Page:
Archive for the anthropology Category

mapping paid maternity leave.

Posted in anthropology, feminism, maps, maps & mapping, politics with tags , , on July 16, 2012 by Sunshine Superboy

North America comes out on top. And bottom.


Some things that aren’t represented in this map are the fact that undocumented workers don’t have access to these supposedly “progressive” benefits in the liberal blue-teal-green countries. Also, there’s a gaping silence regarding men as parents from paternity or “parental” leave all the way down to the much more critical situation of single fathers and dads who are primary parents yet don’t have access to federal or  private sector support in the ways provided by maternity leave.

What we need is a paradigm shift toward parental leave policies, and not this gendered institutionalization of what kind of people can be committed parents. Beyond this, there needs to be a broader sense of caregiving, which can account for taking care of young folks (who aren’t necessarily still babies), elderly folks, people with chronic illness, or even people enduring episodic mental instability.

I ended up in a short back-and-forth with a friend of a friend about this map a couple months ago. She was trying to salvage the US neoliberal fuck-over situation through an anecdotal testimony of her employer, a MAJOR U.S. bank, and their generous maternity policy, and how great it is that even though the Federal law provides no support, ‘we shouldn’t hate because private corporations have gone above and beyond’ even what northern European governments offer.

I of course responded with a critical perspective of particularly large corporations (especially banks??!!), and the bizarre neoliberal/ libertarian logic that corporations should make a killing by-any-means-necessary, the government should give them some space and stop taxing and regulating them for chrissakes, and then we should be grateful/ adorning/ impressed that they take a sliver of their hard-fought earnings and invest it in some HR policies that keep the workers pacified in their frustration, even obliged to the pirating cartels corporations for “taking care of them.” And then of course its understandable when corporations are going through tough times of austerity, that they cut back on “excesses” and “benefits” such as the aforementioned generous big bank maternity policy, since they have a business to run afterall…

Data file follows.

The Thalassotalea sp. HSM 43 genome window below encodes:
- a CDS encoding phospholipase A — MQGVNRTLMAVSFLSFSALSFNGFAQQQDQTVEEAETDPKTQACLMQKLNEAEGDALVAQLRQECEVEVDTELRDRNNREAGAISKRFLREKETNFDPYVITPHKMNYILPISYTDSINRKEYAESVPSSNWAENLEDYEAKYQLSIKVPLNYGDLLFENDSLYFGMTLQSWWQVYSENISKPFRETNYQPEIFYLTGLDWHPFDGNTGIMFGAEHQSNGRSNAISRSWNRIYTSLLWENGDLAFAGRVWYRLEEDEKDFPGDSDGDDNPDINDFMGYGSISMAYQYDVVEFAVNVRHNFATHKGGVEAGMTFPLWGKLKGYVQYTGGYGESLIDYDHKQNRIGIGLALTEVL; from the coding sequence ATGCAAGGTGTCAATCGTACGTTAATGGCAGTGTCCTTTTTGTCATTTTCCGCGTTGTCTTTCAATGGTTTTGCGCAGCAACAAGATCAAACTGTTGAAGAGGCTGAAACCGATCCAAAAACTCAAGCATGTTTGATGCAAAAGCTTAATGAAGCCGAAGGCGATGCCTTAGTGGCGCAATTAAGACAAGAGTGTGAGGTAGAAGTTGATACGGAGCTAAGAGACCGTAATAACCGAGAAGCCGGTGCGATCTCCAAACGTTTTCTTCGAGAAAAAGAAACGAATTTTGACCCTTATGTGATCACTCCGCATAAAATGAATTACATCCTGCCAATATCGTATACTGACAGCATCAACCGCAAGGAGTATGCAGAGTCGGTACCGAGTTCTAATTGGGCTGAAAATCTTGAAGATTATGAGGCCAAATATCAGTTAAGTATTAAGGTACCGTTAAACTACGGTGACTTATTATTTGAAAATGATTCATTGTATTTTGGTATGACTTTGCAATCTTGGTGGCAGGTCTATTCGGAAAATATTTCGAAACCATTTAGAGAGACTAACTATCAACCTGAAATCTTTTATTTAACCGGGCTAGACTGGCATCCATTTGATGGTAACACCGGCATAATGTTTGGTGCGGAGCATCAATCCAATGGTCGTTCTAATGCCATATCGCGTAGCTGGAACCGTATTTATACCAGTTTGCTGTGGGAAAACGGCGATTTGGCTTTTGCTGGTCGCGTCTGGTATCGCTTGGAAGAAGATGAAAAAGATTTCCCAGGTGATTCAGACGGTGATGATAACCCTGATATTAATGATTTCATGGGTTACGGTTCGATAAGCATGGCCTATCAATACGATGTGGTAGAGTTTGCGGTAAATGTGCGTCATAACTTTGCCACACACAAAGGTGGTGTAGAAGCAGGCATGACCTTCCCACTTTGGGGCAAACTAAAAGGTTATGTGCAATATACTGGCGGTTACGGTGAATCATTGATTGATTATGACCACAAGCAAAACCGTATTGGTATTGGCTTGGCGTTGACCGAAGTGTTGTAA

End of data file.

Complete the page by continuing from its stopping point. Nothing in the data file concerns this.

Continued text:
I’m not saying that the State is my bestie (lord knows they never cut back on social programs like parental leave, pensions, or medical aid!), but I don’t think we should be so naïve as to think that our jobs/ bosses/ companies are the answer to accessing support when new children/ babies come into our lives.

Reporting Live from Dad Duty,

Sunshine Superboy


Grace Lee Boggs on #OWS and the 99% Move

Posted in anthropology, culture, politics, social movements on April 10, 2012 by Sunshine Superboy

reblogged from the Mariposa Co-op’s Food Justice and Anti-Racism blog

Grace Lee Boggs OWS

Rad Men & Madmen: Why Anti-Authoritarians are Diagnosed as Mentally Ill

Posted in anthropology, science with tags , , , , on March 2, 2012 by Sunshine Superboy

mental health comicAn interesting bit on the social processes of mental health and the the disproportionate diagnoses of anarchist types and anti-authoritarians:

Bruce Levine, a clinical psychologist, has written on Mad in America about his colleagues’ propensity for diagnosing anti-authoritarians with mental illness. Levine says diagnoses like oppositional defiant disorder, attention deficit hyperactive disorder and anxiety disorder are applied to people who question authority’s legitimacy by mental health practitioners who are, themselves, unconsciously deferential to authority.

Gaining acceptance into graduate school or medical school and achieving a PhD or MD and becoming a psychologist or psychiatrist means jumping through many hoops, all of which require much behavioral and attentional compliance to authorities, even to those authorities that one lacks respect for. The selection and socialization of mental health professionals tends to breed out many anti-authoritarians. Having steered the higher-education terrain for a decade of my life, I know that degrees and credentials are primarily badges of compliance. Those with extended schooling have lived for many years in a world where one routinely conforms to the demands of authorities. Thus for many MDs and PhDs, people different from them who reject this attentional and behavioral compliance appear to be from another world—a diagnosable one.

I have found that most psychologists, psychiatrists, and other mental health professionals are not only extraordinarily compliant with authorities but also unaware of the magnitude of their obedience. And it also has become clear to me that the anti-authoritarianism of their patients creates enormous anxiety for these professionals, and their anxiety fuels diagnoses and treatments.

beauty mask skull